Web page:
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Davis Will Seek Funds for Auto Anti-Theft Program

November 26, 1987|MARITA HERNANDEZ | Times Staff Writer

In the continuing battle against rising car thefts in Los Angeles and throughout California, city and state officials are planning an electronic counterattack, employing a homing device capable of placing police on the track of a stolen car within minutes.

State Sen. Ed Davis (R-Valencia) held a press conference Wednesday to announce that he plans to introduce legislation in January seeking $1.4 million to pay for a statewide computer network that would enable law enforcement vehicles to lock onto hidden homing devices installed in private cars at the owners' expense.

While the Los Angeles Police Department will be the first in the state to implement the system, pilot projects may also be established in San Diego and the San Francisco Bay area, Davis, a former Los Angeles police chief, said.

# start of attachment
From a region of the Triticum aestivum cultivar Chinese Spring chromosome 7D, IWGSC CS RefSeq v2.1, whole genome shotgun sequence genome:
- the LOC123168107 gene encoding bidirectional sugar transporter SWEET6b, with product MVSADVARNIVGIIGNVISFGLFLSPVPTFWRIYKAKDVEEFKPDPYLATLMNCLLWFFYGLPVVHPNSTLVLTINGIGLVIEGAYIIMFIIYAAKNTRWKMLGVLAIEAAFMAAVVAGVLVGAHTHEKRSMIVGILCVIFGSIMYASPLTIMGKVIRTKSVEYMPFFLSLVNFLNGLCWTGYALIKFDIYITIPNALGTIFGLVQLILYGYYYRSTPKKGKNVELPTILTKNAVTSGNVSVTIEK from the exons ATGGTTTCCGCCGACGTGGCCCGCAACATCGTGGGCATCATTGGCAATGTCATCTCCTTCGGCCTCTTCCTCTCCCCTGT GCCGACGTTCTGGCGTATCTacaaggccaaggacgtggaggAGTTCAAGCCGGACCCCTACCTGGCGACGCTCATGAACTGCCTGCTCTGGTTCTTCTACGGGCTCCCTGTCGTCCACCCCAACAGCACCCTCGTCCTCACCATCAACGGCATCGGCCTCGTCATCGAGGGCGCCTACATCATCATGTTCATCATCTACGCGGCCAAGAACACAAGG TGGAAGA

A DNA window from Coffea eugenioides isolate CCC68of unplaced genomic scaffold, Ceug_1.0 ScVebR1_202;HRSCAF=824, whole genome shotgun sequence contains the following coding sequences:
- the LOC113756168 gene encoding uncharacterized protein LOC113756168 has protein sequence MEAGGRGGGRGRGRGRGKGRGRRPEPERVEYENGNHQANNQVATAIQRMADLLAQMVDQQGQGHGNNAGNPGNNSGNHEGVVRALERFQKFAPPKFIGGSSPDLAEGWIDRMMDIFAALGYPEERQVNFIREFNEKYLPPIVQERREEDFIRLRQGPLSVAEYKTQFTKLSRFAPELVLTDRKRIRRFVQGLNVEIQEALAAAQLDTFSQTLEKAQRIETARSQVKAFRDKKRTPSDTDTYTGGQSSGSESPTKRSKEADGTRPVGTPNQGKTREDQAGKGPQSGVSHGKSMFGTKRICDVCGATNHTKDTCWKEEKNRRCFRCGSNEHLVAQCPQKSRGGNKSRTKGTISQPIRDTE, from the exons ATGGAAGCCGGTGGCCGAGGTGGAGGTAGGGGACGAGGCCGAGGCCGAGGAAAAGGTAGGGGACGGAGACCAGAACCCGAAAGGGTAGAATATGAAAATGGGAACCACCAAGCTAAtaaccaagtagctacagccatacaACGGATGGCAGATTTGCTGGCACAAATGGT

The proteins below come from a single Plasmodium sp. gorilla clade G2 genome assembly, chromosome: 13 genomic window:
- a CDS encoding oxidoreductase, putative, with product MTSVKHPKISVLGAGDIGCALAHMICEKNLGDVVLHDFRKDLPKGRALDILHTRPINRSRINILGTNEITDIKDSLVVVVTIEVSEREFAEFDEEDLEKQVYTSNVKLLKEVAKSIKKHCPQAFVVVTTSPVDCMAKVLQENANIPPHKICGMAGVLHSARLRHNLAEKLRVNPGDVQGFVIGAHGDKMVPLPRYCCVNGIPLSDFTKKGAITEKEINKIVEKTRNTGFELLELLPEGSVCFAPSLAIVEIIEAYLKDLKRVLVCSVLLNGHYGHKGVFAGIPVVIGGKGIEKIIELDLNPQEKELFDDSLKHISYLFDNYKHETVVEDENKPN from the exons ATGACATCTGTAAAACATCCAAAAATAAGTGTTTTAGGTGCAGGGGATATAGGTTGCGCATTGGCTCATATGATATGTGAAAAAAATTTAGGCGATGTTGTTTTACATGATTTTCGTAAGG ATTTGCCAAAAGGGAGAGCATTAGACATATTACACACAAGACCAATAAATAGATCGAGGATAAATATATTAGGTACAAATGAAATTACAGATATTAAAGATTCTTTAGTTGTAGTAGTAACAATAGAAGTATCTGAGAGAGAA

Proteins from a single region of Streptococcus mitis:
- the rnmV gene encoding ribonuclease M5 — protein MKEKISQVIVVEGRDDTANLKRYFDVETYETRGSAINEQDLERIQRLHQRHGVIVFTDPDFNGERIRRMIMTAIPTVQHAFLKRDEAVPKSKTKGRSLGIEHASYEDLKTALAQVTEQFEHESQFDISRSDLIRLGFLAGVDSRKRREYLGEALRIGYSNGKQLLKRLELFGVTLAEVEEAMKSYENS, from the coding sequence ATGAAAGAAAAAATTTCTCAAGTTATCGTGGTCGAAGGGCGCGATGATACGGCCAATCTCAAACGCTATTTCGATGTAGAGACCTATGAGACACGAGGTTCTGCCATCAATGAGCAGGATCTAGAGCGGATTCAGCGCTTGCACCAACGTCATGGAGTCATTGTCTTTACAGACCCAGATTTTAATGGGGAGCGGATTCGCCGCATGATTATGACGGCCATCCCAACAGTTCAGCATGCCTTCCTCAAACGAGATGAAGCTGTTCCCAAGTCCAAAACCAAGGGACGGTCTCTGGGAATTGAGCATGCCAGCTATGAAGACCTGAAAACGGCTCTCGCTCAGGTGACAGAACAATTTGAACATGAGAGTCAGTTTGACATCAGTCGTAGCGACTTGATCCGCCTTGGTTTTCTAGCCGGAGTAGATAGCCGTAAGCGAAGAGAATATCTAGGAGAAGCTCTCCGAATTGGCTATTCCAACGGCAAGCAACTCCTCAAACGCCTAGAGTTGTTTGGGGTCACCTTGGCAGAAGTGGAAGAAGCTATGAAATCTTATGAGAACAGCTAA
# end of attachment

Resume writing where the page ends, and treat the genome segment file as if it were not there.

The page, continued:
Hope for Statewide Use

"We hope to eventually incorporate law enforcement agencies throughout the state," added the current Los Angeles chief, Daryl F. Gates, who joined Davis in making the announcement.

A similar system in Massachusetts, employed since 1976, has resulted in the recovery of 99% of stolen vehicles carrying the homing device, Gates said. Most of the cars are recovered within minutes of being stolen, he said.

Although the recovery rate in Los Angeles is currently about 85%, by the time stolen cars are found they are usually wrecked, or stripped to the point where they are not drivable, Gates said.

Auto theft is rated as the fastest-growing crime in the state, Davis said. About 60,000 cars are stolen each year in Los Angeles and the statewide figure is nearly 250,000 and growing, he said.

Retails for About $600

The homing device, which retails for about $600, is a metal box about the size of a blackboard eraser that can be inconspicuously installed in a vehicle. When a theft occurs and the car owner notifies police, officers activate the homing device in the stolen vehicle through radio signals. The device then transmits a silent, coded signal that can be picked up by computer-equipped police vehicles.

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